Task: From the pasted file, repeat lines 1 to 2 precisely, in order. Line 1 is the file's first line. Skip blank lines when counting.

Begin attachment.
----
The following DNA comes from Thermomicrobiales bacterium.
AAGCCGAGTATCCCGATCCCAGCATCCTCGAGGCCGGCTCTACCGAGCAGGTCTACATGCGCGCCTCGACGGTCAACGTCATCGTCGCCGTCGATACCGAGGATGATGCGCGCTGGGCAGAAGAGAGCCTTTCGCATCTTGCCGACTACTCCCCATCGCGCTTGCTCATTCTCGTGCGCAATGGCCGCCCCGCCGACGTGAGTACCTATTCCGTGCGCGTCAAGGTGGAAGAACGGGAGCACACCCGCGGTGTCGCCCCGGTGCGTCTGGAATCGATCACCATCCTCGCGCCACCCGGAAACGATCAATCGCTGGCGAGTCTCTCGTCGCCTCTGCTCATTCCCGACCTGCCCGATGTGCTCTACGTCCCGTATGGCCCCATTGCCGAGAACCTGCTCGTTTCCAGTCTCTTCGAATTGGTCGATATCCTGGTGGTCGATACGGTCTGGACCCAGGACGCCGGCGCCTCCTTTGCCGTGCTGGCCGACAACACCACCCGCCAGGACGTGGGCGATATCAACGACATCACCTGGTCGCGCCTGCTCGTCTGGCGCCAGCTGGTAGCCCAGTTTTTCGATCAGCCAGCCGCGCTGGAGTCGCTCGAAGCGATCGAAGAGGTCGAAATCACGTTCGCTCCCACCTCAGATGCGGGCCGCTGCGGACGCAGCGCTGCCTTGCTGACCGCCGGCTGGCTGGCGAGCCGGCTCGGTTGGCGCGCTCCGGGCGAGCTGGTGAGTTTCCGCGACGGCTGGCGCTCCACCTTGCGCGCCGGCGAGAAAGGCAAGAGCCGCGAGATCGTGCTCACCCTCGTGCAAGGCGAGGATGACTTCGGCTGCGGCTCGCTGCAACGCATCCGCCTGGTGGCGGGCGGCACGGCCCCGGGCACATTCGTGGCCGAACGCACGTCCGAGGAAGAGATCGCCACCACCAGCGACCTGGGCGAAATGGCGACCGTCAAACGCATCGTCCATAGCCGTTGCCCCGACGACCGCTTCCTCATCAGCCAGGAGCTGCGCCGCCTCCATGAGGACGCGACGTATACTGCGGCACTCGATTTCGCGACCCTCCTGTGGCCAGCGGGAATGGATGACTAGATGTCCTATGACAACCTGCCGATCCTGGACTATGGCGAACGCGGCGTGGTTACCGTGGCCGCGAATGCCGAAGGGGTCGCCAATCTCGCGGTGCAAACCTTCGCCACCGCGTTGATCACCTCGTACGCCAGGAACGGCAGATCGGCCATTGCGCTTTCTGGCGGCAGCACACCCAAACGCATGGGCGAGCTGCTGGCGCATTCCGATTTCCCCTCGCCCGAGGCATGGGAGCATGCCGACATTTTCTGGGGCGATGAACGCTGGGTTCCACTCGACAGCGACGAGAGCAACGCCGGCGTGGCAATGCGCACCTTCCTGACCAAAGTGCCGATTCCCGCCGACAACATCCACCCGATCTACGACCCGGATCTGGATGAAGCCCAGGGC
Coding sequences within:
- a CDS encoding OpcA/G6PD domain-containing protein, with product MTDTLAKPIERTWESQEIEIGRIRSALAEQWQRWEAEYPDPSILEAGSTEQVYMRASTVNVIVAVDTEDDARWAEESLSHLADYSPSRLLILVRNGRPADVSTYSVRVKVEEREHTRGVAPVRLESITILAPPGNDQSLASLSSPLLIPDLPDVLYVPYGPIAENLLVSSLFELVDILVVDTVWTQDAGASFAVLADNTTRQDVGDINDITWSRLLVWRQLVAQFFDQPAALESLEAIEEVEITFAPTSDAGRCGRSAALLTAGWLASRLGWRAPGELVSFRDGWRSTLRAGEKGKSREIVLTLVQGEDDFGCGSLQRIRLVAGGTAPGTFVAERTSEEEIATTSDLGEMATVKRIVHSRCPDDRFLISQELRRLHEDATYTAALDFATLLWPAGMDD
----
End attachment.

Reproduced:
The following DNA comes from Thermomicrobiales bacterium.
AAGCCGAGTATCCCGATCCCAGCATCCTCGAGGCCGGCTCTACCGAGCAGGTCTACATGCGCGCCTCGACGGTCAACGTCATCGTCGCCGTCGATACCGAGGATGATGCGCGCTGGGCAGAAGAGAGCCTTTCGCATCTTGCCGACTACTCCCCATCGCGCTTGCTCATTCTCGTGCGCAATGGCCGCCCCGCCGACGTGAGTACCTATTCCGTGCGCGTCAAGGTGGAAGAACGGGAGCACACCCGCGGTGTCGCCCCGGTGCGTCTGGAATCGATCACCATCCTCGCGCCACCCGGAAACGATCAATCGCTGGCGAGTCTCTCGTCGCCTCTGCTCATTCCCGACCTGCCCGATGTGCTCTACGTCCCGTATGGCCCCATTGCCGAGAACCTGCTCGTTTCCAGTCTCTTCGAATTGGTCGATATCCTGGTGGTCGATACGGTCTGGACCCAGGACGCCGGCGCCTCCTTTGCCGTGCTGGCCGACAACACCACCCGCCAGGACGTGGGCGATATCAACGACATCACCTGGTCGCGCCTGCTCGTCTGGCGCCAGCTGGTAGCCCAGTTTTTCGATCAGCCAGCCGCGCTGGAGTCGCTCGAAGCGATCGAAGAGGTCGAAATCACGTTCGCTCCCACCTCAGATGCGGGCCGCTGCGGACGCAGCGCTGCCTTGCTGACCGCCGGCTGGCTGGCGAGCCGGCTCGGTTGGCGCGCTCCGGGCGAGCTGGTGAGTTTCCGCGACGGCTGGCGCTCCACCTTGCGCGCCGGCGAGAAAGGCAAGAGCCGCGAGATCGTGCTCACCCTCGTGCAAGGCGAGGATGACTTCGGCTGCGGCTCGCTGCAACGCATCCGCCTGGTGGCGGGCGGCACGGCCCCGGGCACATTCGTGGCCGAACGCACGTCCGAGGAAGAGATCGCCACCACCAGCGACCTGGGCGAAATGGCGACCGTCAAACGCATCGTCCATAGCCGTTGCCCCGACGACCGCTTCCTCATCAGCCAGGAGCTGCGCCGCCTCCATGAGGACGCGACGTATACTGCGGCACTCGATTTCGCGACCCTCCTGTGGCCAGCGGGAATGGATGACTAGATGTCCTATGACAACCTGCCGATCCTGGACTATGGCGAACGCGGCGTGGTTACCGTGGCCGCGAATGCCGAAGGGGTCGCCAATCTCGCGGTGCAAACCTTCGCCACCGCGTTGATCACCTCGTACGCCAGGAACGGCAGATCGGCCATTGCGCTTTCTGGCGGCAGCACACCCAAACGCATGGGCGAGCTGCTGGCGCATTCCGATTTCCCCTCGCCCGAGGCATGGGAGCATGCCGACATTTTCTGGGGCGATGAACGCTGGGTTCCACTCGACAGCGACGAGAGCAACGCCGGCGTGGCAATGCGCACCTTCCTGACCAAAGTGCCGATTCCCGCCGACAACATCCACCCGATCTACGACCCGGATCTGGATGAAGCCCAGGGC